Dostoevsky’s famous saying “If there is no God, everything is permitted” has been disproved by secular civilisation. You don’t need God to have values. One can find moral norms independent of religion in such things as basic manners, professional ethics, and, of course, humanism.
In fact, modern life is characterised not so much by too few values but "too many", as Niall Keane, head of the department of philosophy at Mary Immaculate College, Limerick, points out. "There is a surfeit of competing values out there."
How do we deal with this challenge? Anoint a higher authority to adjudicate between competing value claims? Or take the nihilistic view that nothing is either right or wrong? Keane recommends trying “to navigate a middle course between value dogmatism, which wants to impose on others its standards of behaviour; and value relativism, which wants to claim that values are purely culturally contingent.”
This can done, he suggests, through phronêsis or "practical wisdom", a somewhat slippery concept associated with Aristotle and developed by Heidegger, among others. This prompts today's idea from Aristotle's Ethics: "The right principle is that which accords with 'practical wisdom'."
How do we get our values?
Niall Keane: “The common and quite reasonable assumption is that we inherit the values which have been passed down to us. However, it is perhaps more correct to say we are both recipients of and active participants in the process of value-formation.
“Therefore, it could be argued that values hold us as much as we hold values; that values choose us as much as we choose them.”
The values we proclaim to uphold are sometimes very different to those we practise. How does one know exactly what one believes in?
“That’s a good point, although we need to distinguish between the asserting of a value and the weakness of will that many exhibit when it comes to following through on a value commitment –
a commitment not only in word but also in deed.
“One’s values are surely something one grapples with over a lifetime, something one examines continually. Thus, one knows what one believes in only by participating reflectively in shared value commitments, and yet, such participation, if it is reflective, must be open to the possibility of divergent value commitments pulling one up short or causing one to question how well-vetted one’s previous commitments really were.”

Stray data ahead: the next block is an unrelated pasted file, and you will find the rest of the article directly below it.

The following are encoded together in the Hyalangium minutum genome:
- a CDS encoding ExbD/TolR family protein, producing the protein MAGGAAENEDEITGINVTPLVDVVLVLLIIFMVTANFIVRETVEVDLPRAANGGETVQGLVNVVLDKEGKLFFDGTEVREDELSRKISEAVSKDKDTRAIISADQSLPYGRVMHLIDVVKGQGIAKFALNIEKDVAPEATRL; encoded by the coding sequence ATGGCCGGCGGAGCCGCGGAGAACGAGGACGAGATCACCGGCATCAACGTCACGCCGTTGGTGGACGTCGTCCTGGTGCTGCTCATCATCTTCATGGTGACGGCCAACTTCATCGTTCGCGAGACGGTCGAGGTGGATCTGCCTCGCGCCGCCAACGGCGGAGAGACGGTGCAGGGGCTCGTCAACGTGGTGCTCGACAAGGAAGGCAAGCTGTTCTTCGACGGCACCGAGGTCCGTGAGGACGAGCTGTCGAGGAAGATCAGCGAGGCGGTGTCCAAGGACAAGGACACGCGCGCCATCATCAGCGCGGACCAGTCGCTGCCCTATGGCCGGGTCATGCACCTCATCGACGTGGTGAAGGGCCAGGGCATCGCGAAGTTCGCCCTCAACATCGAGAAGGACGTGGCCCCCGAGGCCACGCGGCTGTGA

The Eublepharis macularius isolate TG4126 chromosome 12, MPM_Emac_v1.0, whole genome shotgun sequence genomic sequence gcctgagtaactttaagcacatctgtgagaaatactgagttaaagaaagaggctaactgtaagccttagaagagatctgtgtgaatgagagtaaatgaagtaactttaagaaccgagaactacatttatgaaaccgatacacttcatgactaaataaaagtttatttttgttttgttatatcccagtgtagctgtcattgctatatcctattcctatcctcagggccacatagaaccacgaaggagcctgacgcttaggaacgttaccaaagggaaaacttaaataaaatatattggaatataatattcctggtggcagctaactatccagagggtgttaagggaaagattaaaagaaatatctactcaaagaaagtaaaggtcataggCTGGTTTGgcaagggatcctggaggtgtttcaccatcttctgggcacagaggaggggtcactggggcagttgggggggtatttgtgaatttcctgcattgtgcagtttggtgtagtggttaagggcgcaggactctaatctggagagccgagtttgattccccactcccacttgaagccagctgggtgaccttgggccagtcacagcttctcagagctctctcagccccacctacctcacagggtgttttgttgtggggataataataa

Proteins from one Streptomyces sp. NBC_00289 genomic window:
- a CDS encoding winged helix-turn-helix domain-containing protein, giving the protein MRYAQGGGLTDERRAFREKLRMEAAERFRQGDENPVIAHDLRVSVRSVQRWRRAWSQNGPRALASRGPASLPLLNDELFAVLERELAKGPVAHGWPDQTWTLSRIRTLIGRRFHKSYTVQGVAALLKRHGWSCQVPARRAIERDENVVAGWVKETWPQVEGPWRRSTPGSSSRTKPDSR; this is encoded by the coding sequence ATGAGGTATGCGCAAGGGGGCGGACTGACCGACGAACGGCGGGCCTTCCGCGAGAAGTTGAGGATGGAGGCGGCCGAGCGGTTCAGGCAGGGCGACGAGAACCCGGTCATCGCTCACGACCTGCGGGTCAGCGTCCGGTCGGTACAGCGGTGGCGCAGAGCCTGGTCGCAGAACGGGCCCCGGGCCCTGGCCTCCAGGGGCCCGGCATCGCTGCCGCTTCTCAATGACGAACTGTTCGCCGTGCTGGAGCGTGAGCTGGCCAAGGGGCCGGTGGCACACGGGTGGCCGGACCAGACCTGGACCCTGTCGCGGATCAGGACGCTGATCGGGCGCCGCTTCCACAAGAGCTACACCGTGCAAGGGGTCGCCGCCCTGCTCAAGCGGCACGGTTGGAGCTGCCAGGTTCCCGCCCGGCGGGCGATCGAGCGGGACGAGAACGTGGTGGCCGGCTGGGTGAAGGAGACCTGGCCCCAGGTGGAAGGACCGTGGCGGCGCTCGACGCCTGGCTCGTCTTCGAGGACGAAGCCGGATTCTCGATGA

Is every new generation destined to believe their elders’ values are old-fashioned or out-of-date?
“One could say that every new generation, in seeing the values of their parents and grandparents as outdated, are both impetuously pushing against the tradition that precedes them and necessarily finding their way into the values they believe make life worth living. This is a necessary stage in the formation and assertion of value commitments and in the emergence of the self as an autonomous person.”
If our values are tied up in memory and tradition, what implication does that have for moral debate? Should we spend more time learning about one another’s traditions rather than arguing about moral principles in isolation?
“I would say both are important. If one acknowledges that values are tied up with memory and tradition, although not simply reducible to them, then sensitivity to the plurality of traditions and their values must go hand in hand with a critical reflection on the moral principles underpinning those traditions and memories, both individually and collectively understood.
“Here one should bear in mind Friedrich Nietzsche’s caution that too much memory, too much historical sense, and too little forgetting is a dangerous thing. Nietzsche likens this to the past becoming ‘the gravedigger of the present’. So, what I think we need to do is comprehend values – the values we defend and the values we illustrate – as solid and yet open-ended commitments to shared principles that make us the people we are and provide us with the society we want to have.
“What we are faced with is the distinction between a hypercritical attitude to our historically mediated values on the one hand, and the blind acquiescence to the authority of traditional values on the other. Both extremes, I believe, can lead to the hardening of value convictions, to a fundamentalist push towards assimilating the other into one’s own dominant value system, to closing oneself off to genuine plurality and to the legitimacy of competing values. The challenge, then, is to outline a way of thinking that identifies the dangers inherent in the above either/or.”
Where does this middle course lie?
“Perhaps it could be found in a practical or ‘phronetic’ ethics in which values are not asserted dogmatically but rather discursively arrived at, or at least reasonably and respectfully disagreed with because of certain irresolvable differences.
“Some might view this as a form of ‘weak thought’ that emphasises the vulnerability and open-endedness of philosophical discourse in addressing the plurality of traditions and values, yet I believe it is one way to avoid the groping excesses of value dogmatism and the futility of an empty nihilism. In the end, one can do little about the contemporary surplus of values per se but only consider how to assume a stance with regard to this surplus.”